Why City Pedestrian Plan Is Needed
Includes ways to improve pedestrian safety. Mayor and council should make this a priority.
On Thursday October 24th, a driver swerved around other vehicles on W. Center Street at N. 22nd Street, ran the red light, and struck three children who were walking home from a school playground. Two of the children, four- and six-year-old sisters, were killed, and their ten-year old cousin was seriously injured. This tragedy is far too familiar: more than 130 pedestrians have been killed and 560 seriously injured in Milwaukee during the last decade.
The latest horrific event was on Center Street, but there are dozens of streets in Milwaukee in which similar traffic conditions exist. We must act immediately to prevent more senseless loss of life.
As the universal form of human transportation, walking or traveling by wheelchair or other assistive device should be a fundamental right. Safe pedestrian travel is critical for neighborhood vitality, local business success, and community cohesion. Safe pedestrian travel should be the baseline goal for our transportation system. Milwaukee’s Complete Streets Policy, adopted a year ago, states that, “Above all, safety is imperative, with pedestrian safety having the highest priority…” It is clear that our community needs to step up and make pedestrian safety a priority.
In the days after the crash, the Mayor and Common Council petitioned Governor Tony Evers for additional resources to be directed to the Milwaukee Police Department for traffic enforcement to control reckless driving. Yet, traffic enforcement alone is inadequate to solve the pervasive problem of reckless driving that has become normalized in many parts of our community over the last several years. Standard safety tools, including speed limits and traffic signals, were insufficient to deter the unsafe driving behavior that led to the deaths on Center Street. Public health and public safety need to work together to implement creative strategies that increase pedestrian safety. This must include redesigning streets, another suggestion from city and county leaders that has received too little attention.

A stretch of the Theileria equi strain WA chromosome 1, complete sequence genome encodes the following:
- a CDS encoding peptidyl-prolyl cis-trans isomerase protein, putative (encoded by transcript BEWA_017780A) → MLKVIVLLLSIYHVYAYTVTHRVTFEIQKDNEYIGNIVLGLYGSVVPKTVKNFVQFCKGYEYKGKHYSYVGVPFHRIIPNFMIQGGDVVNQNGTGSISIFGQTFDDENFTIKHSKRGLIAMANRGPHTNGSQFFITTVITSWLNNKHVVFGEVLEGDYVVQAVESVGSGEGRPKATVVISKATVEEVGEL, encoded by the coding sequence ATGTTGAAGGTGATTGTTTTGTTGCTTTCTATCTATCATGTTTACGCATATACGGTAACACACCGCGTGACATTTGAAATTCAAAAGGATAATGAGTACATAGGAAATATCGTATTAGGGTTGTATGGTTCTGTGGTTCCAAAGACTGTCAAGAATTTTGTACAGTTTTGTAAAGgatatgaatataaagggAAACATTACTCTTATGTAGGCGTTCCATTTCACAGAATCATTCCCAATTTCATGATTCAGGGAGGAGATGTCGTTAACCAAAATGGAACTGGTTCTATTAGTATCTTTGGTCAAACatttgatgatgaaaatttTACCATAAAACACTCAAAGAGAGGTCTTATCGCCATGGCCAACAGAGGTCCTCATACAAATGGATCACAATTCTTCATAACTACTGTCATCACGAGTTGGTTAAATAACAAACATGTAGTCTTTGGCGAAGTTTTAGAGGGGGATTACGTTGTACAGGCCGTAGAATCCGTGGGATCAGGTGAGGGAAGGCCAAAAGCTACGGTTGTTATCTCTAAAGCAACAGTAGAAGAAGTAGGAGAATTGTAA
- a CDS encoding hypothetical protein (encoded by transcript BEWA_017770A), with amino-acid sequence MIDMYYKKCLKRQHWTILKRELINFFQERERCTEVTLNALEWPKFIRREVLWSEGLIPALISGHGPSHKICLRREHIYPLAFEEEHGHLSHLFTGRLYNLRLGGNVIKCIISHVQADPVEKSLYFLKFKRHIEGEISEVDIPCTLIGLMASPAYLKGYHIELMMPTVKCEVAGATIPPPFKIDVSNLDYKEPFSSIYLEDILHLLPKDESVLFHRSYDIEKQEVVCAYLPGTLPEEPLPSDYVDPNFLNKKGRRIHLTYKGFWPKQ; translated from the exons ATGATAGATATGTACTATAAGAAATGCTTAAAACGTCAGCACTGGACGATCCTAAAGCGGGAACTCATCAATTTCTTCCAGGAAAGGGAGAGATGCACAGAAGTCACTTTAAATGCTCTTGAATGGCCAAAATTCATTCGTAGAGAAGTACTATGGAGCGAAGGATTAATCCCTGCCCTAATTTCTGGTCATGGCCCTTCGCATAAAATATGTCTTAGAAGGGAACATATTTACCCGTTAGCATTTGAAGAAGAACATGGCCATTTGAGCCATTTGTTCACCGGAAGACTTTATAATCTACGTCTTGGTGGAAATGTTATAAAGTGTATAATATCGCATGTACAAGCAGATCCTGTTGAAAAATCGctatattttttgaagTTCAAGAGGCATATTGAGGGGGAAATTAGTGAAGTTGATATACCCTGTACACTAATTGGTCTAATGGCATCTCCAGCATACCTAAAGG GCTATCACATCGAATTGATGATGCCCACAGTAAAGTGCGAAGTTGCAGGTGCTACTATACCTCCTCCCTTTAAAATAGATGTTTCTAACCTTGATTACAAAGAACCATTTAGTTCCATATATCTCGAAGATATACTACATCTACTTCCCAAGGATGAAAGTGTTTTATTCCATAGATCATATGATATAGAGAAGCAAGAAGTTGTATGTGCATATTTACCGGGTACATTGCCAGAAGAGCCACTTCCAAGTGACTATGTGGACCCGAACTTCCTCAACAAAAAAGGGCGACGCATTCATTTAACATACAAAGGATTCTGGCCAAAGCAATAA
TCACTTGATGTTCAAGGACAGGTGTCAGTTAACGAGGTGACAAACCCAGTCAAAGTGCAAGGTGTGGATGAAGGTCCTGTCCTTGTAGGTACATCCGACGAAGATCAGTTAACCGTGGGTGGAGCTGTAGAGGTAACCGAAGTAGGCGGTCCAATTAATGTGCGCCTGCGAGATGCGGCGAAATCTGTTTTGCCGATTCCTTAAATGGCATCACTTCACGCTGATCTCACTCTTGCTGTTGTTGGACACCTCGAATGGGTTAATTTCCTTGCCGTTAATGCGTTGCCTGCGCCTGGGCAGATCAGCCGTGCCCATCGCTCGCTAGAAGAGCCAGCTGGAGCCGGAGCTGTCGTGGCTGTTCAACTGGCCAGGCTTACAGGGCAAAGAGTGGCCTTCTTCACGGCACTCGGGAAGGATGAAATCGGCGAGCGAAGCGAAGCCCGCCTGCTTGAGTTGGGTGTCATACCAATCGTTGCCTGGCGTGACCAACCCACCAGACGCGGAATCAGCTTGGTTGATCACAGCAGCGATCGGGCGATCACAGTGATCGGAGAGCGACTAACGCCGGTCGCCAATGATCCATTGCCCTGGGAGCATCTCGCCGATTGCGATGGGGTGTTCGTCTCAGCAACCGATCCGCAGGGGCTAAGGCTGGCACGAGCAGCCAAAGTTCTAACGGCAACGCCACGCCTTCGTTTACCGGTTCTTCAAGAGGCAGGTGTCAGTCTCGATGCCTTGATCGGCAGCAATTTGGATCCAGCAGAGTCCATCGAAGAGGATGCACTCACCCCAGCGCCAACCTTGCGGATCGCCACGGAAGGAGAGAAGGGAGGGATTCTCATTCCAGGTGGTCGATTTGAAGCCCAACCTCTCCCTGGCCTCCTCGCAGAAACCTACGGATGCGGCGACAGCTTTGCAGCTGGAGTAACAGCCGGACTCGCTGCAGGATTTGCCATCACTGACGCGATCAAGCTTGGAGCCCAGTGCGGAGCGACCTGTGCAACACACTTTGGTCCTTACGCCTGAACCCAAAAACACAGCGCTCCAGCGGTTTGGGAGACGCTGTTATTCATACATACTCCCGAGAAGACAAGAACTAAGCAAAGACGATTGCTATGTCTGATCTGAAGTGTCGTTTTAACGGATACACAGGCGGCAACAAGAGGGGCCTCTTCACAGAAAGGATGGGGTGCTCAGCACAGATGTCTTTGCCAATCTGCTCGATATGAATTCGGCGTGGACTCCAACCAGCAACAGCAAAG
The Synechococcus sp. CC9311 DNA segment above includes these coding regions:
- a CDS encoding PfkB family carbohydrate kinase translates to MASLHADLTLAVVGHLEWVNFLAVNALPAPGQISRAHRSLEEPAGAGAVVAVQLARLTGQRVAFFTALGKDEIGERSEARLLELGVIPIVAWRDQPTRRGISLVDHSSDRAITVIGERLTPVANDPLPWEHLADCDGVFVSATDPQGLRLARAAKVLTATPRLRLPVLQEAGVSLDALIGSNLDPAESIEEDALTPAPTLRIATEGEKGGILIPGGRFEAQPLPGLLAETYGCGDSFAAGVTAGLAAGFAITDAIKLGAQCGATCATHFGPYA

Embedded within this plan are several strategies that would make changes to our built environment in order to increase pedestrian safety. For example, curb extensions force behavior change among drivers by creating a barrier to drivers passing other cars on the right through intersections. Curb extensions also require drivers to slow down for cars in front of them that are waiting to turn left, make pedestrians more visible to drivers, and shorten pedestrian crossings. Good examples are found on parts of E. North Avenue, N. Downer Avenue, E. Brady Street, and W. Becher Street. Other strategies in the plan, such as lane reconfigurations, also help slow vehicle speeds and improve pedestrian safety. Examples include successful projects on S. 2nd Street, E. Locust Street, E. North Avenue, and N. Hawley Road. While some of these changes may cost drivers a few seconds of travel time, they will save lives. Many more of these pedestrian safety improvements are needed throughout the city.
Pedestrian safety is a right. All members of our community should be able to walk to and from work, school, and recreation without the risk of being injured or killed. In a city like ours in which reliable access to transportation is a concern for many, the importance of pedestrian safety is paramount. When we fail to ensure pedestrian safety, particularly in neighborhoods that are disproportionately impacted by other negative health and safety outcomes, we perpetuate health disparities. As experts in city planning and injury prevention and control, we demand faster progress to create safer streets for all, to prevent future tragedies, and to make Milwaukee a safer and healthier place to live.
Sara Kohlbeck, MPH, Assistant Director of the Comprehensive Injury Center at the Medical College of Wisconsin, Robert Schneider, PhD, Associate Professor in the Department of Urban Planning at the University of Wisconsin-Milwaukee, and Stephen Hargarten, MD, MPH, Director of the Comprehensive Injury Center at the Medical College of Wisconsin